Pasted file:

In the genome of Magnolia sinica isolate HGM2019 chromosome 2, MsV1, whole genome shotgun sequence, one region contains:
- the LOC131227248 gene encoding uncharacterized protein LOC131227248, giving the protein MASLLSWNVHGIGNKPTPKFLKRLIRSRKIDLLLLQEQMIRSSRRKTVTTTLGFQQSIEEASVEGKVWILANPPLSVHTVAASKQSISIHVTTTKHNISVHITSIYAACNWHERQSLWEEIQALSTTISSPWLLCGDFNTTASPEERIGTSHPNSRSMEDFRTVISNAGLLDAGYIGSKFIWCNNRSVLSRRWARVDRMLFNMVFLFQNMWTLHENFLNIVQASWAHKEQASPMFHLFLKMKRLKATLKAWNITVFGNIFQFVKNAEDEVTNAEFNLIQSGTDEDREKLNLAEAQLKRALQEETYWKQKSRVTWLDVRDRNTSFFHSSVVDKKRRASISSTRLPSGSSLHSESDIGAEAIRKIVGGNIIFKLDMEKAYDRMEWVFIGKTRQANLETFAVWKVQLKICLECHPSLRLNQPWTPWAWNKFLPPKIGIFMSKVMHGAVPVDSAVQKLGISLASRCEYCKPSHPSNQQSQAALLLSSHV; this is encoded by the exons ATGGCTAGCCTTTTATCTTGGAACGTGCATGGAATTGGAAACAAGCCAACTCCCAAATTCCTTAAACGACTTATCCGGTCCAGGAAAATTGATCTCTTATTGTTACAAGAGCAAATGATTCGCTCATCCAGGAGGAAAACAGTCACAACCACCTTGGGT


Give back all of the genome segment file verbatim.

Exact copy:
In the genome of Magnolia sinica isolate HGM2019 chromosome 2, MsV1, whole genome shotgun sequence, one region contains:
- the LOC131227248 gene encoding uncharacterized protein LOC131227248, giving the protein MASLLSWNVHGIGNKPTPKFLKRLIRSRKIDLLLLQEQMIRSSRRKTVTTTLGFQQSIEEASVEGKVWILANPPLSVHTVAASKQSISIHVTTTKHNISVHITSIYAACNWHERQSLWEEIQALSTTISSPWLLCGDFNTTASPEERIGTSHPNSRSMEDFRTVISNAGLLDAGYIGSKFIWCNNRSVLSRRWARVDRMLFNMVFLFQNMWTLHENFLNIVQASWAHKEQASPMFHLFLKMKRLKATLKAWNITVFGNIFQFVKNAEDEVTNAEFNLIQSGTDEDREKLNLAEAQLKRALQEETYWKQKSRVTWLDVRDRNTSFFHSSVVDKKRRASISSTRLPSGSSLHSESDIGAEAIRKIVGGNIIFKLDMEKAYDRMEWVFIGKTRQANLETFAVWKVQLKICLECHPSLRLNQPWTPWAWNKFLPPKIGIFMSKVMHGAVPVDSAVQKLGISLASRCEYCKPSHPSNQQSQAALLLSSHV; this is encoded by the exons ATGGCTAGCCTTTTATCTTGGAACGTGCATGGAATTGGAAACAAGCCAACTCCCAAATTCCTTAAACGACTTATCCGGTCCAGGAAAATTGATCTCTTATTGTTACAAGAGCAAATGATTCGCTCATCCAGGAGGAAAACAGTCACAACCACCTTGGGT